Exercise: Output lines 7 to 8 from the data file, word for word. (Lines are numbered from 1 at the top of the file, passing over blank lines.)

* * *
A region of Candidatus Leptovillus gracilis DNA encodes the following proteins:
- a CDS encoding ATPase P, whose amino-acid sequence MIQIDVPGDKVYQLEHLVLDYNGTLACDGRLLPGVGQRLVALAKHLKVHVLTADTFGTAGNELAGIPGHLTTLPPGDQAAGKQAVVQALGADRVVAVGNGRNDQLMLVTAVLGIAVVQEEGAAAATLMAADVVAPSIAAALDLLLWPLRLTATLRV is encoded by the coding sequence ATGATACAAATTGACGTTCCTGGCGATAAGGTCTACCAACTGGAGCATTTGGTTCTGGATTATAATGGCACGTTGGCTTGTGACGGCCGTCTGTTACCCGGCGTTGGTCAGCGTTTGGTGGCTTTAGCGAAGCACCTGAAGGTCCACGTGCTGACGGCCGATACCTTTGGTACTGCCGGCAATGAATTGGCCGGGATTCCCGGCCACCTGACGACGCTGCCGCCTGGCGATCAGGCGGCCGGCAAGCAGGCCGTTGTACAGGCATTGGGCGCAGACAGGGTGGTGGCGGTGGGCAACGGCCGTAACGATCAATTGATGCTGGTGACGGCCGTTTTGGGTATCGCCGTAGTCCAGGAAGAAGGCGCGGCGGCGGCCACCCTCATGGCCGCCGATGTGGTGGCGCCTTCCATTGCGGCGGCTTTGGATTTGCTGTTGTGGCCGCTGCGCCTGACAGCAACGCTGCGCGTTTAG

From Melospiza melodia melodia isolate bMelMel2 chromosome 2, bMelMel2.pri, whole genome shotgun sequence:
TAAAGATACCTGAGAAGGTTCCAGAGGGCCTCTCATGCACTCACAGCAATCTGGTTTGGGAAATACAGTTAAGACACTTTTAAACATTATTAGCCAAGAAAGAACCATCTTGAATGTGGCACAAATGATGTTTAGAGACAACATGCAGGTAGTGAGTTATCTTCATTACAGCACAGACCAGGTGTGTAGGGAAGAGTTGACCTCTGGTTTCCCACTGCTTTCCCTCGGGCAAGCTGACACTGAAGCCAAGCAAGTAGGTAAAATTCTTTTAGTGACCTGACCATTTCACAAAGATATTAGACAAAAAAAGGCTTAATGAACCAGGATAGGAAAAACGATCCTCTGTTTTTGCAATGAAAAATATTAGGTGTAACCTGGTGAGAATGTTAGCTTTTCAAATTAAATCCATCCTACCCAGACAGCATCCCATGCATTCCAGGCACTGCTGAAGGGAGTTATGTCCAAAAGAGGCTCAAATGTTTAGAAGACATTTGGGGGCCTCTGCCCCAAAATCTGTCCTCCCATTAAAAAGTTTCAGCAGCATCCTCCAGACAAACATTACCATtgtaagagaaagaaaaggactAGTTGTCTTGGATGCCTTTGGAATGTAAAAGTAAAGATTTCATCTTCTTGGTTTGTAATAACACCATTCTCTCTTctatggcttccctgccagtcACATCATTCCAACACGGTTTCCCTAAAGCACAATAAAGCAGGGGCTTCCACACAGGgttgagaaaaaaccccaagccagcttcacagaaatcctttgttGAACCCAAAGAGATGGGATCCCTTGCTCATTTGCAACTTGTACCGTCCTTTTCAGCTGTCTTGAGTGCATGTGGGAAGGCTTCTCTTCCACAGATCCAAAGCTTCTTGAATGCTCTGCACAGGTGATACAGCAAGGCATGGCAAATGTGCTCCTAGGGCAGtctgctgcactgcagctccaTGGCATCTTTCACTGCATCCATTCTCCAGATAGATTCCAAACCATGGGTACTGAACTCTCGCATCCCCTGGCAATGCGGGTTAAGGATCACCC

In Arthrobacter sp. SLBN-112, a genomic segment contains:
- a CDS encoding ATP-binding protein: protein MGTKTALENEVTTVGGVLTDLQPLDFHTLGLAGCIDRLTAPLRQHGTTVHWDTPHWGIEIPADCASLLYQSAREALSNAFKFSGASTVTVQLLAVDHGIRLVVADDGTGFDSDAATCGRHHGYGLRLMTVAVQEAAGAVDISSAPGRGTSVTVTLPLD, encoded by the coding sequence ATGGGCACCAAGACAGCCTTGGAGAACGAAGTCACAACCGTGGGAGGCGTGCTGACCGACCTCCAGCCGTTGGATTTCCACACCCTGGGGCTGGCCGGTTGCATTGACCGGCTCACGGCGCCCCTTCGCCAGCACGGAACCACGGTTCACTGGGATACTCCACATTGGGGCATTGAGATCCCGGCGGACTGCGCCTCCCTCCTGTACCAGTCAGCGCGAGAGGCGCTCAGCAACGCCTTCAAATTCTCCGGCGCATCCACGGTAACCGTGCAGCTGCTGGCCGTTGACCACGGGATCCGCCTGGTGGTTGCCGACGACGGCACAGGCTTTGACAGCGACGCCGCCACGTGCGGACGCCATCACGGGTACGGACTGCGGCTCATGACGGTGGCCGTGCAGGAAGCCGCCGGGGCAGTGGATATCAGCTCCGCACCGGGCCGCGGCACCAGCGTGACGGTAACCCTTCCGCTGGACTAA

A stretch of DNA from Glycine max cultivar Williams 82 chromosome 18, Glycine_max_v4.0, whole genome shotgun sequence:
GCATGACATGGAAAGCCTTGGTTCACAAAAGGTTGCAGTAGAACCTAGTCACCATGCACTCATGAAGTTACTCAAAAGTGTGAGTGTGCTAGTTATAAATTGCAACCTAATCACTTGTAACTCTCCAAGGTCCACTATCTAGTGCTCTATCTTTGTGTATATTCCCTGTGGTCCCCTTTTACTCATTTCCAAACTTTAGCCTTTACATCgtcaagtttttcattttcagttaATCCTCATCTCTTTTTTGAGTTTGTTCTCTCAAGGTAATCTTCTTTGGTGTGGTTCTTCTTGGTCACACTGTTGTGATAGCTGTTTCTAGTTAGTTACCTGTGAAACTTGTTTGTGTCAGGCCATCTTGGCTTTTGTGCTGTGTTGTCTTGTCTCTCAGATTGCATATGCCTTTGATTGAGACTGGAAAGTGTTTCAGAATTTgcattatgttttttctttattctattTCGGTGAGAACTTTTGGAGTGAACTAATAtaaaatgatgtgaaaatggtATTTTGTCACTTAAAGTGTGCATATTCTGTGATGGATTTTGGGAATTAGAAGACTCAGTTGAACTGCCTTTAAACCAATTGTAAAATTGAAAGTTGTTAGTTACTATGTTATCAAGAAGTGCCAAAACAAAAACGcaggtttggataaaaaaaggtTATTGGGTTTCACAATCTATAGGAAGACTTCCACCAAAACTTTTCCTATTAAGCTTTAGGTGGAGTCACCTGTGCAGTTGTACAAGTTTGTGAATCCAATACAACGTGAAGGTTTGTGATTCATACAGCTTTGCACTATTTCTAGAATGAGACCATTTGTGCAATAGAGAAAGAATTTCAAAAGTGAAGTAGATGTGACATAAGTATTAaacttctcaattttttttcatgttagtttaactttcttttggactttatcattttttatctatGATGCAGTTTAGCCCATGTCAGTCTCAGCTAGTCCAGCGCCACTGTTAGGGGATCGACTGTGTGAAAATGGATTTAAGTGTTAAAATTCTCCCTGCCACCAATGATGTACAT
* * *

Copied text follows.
A stretch of DNA from Glycine max cultivar Williams 82 chromosome 18, Glycine_max_v4.0, whole genome shotgun sequence:
GCATGACATGGAAAGCCTTGGTTCACAAAAGGTTGCAGTAGAACCTAGTCACCATGCACTCATGAAGTTACTCAAAAGTGTGAGTGTGCTAGTTATAAATTGCAACCTAATCACTTGTAACTCTCCAAGGTCCACTATCTAGTGCTCTATCTTTGTGTATATTCCCTGTGGTCCCCTTTTACTCATTTCCAAACTTTAGCCTTTACATCgtcaagtttttcattttcagttaATCCTCATCTCTTTTTTGAGTTTGTTCTCTCAAGGTAATCTTCTTTGGTGTGGTTCTTCTTGGTCACACTGTTGTGATAGCTGTTTCTAGTTAGTTACCTGTGAAACTTGTTTGTGTCAGGCCATCTTGGCTTTTGTGCTGTGTTGTCTTGTCTCTCAGATTGCATATGCCTTTGATTGAGACTGGAAAGTGTTTCAGAATTTgcattatgttttttctttattctattTCGGTGAGAACTTTTGGAGTGAACTAATAtaaaatgatgtgaaaatggtATTTTGTCACTTAAAGTGTGCATATTCTGTGATGGATTTTGGGAATTAGAAGACTCAGTTGAACTGCCTTTAAACCAATTGTAAAATTGAAAGTTGTTAGTTACTATGTTATCAAGAAGTGCCAAAACAAAAACGcaggtttggataaaaaaaggtTATTGGGTTTCACAATCTATAGGAAGACTTCCACCAAAACTTTTCCTATTAAGCTTTAGGTGGAGTCACCTGTGCAGTTGTACAAGTTTGTGAATCCAATACAACGTGAAGGTTTGTGATTCATACAGCTTTGCACTATTTCTAGAATGAGACCATTTGTGCAATAGAGAAAGAATTTCAAAAGTGAAGTAGATGTGACATAAGTATTAaacttctcaattttttttcatgttagtttaactttcttttggactttatcattttttatctatGATGCAGTTTAGCCCATGTCAGTCTCAGCTAGTCCAGCGCCACTGTTAGGGGATCGACTGTGTGAAAATGGATTTAAGTGTTAAAATTCTCCCTGCCACCAATGATGTACAT